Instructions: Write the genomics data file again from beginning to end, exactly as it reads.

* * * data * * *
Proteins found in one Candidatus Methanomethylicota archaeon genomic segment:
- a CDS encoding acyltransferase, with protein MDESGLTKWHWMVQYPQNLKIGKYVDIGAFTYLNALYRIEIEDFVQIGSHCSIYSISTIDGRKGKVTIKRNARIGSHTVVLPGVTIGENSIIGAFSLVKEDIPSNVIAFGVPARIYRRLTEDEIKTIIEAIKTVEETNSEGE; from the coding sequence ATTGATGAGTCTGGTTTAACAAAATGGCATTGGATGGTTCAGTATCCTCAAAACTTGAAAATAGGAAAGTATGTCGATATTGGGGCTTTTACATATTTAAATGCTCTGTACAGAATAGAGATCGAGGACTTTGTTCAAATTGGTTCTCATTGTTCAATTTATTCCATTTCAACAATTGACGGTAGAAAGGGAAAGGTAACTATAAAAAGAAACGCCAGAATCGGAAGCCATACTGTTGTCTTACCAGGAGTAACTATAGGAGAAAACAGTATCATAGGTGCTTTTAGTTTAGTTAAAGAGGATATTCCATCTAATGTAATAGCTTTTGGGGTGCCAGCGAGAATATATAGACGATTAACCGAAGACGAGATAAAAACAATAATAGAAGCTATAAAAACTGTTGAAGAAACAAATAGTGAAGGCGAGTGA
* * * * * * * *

Proteins found in one Candidatus Methanomethylicota archaeon genomic segment:
- a CDS encoding acyltransferase, with protein MDESGLTKWHWMVQYPQNLKIGKYVDIGAFTYLNALYRIEIEDFVQIGSHCSIYSISTIDGRKGKVTIKRNARIGSHTVVLPGVTIGENSIIGAFSLVKEDIPSNVIAFGVPARIYRRLTEDEIKTIIEAIKTVEETNSEGE; from the coding sequence ATTGATGAGTCTGGTTTAACAAAATGGCATTGGATGGTTCAGTATCCTCAAAACTTGAAAATAGGAAAGTATGTCGATATTGGGGCTTTTACATATTTAAATGCTCTGTACAGAATAGAGATCGAGGACTTTGTTCAAATTGGTTCTCATTGTTCAATTTATTCCATTTCAACAATTGACGGTAGAAAGGGAAAGGTAACTATAAAAAGAAACGCCAGAATCGGAAGCCATACTGTTGTCTTACCAGGAGTAACTATAGGAGAAAACAGTATCATAGGTGCTTTTAGTTTAGTTAAAGAGGATATTCCATCTAATGTAATAGCTTTTGGGGTGCCAGCGAGAATATATAGACGATTAACCGAAGACGAGATAAAAACAATAATAGAAGCTATAAAAACTGTTGAAGAAACAAATAGTGAAGGCGAGTGA